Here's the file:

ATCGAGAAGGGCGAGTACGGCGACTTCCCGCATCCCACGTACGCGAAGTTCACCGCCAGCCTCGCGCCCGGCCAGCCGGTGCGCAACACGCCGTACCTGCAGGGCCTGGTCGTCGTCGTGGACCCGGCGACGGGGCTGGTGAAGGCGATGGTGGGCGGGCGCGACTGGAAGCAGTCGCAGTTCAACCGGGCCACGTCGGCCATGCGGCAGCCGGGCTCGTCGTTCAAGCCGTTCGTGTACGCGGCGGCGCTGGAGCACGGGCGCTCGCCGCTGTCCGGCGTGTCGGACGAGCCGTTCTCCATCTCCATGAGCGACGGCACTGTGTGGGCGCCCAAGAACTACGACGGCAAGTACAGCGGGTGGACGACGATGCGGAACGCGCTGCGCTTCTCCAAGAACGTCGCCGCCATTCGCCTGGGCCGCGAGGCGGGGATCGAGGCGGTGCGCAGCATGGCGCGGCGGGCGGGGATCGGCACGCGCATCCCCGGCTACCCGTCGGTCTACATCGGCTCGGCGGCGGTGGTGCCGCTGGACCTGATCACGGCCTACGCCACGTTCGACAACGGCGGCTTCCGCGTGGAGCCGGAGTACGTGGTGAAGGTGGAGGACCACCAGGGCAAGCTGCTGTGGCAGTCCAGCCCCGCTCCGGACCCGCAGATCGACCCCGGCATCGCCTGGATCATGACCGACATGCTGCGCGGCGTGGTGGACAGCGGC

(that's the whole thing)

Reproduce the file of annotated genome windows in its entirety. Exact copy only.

ATCGAGAAGGGCGAGTACGGCGACTTCCCGCATCCCACGTACGCGAAGTTCACCGCCAGCCTCGCGCCCGGCCAGCCGGTGCGCAACACGCCGTACCTGCAGGGCCTGGTCGTCGTCGTGGACCCGGCGACGGGGCTGGTGAAGGCGATGGTGGGCGGGCGCGACTGGAAGCAGTCGCAGTTCAACCGGGCCACGTCGGCCATGCGGCAGCCGGGCTCGTCGTTCAAGCCGTTCGTGTACGCGGCGGCGCTGGAGCACGGGCGCTCGCCGCTGTCCGGCGTGTCGGACGAGCCGTTCTCCATCTCCATGAGCGACGGCACTGTGTGGGCGCCCAAGAACTACGACGGCAAGTACAGCGGGTGGACGACGATGCGGAACGCGCTGCGCTTCTCCAAGAACGTCGCCGCCATTCGCCTGGGCCGCGAGGCGGGGATCGAGGCGGTGCGCAGCATGGCGCGGCGGGCGGGGATCGGCACGCGCATCCCCGGCTACCCGTCGGTCTACATCGGCTCGGCGGCGGTGGTGCCGCTGGACCTGATCACGGCCTACGCCACGTTCGACAACGGCGGCTTCCGCGTGGAGCCGGAGTACGTGGTGAAGGTGGAGGACCACCAGGGCAAGCTGCTGTGGCAGTCCAGCCCCGCTCCGGACCCGCAGATCGACCCCGGCATCGCCTGGATCATGACCGACATGCTGCGCGGCGTGGTGGACAGCGGC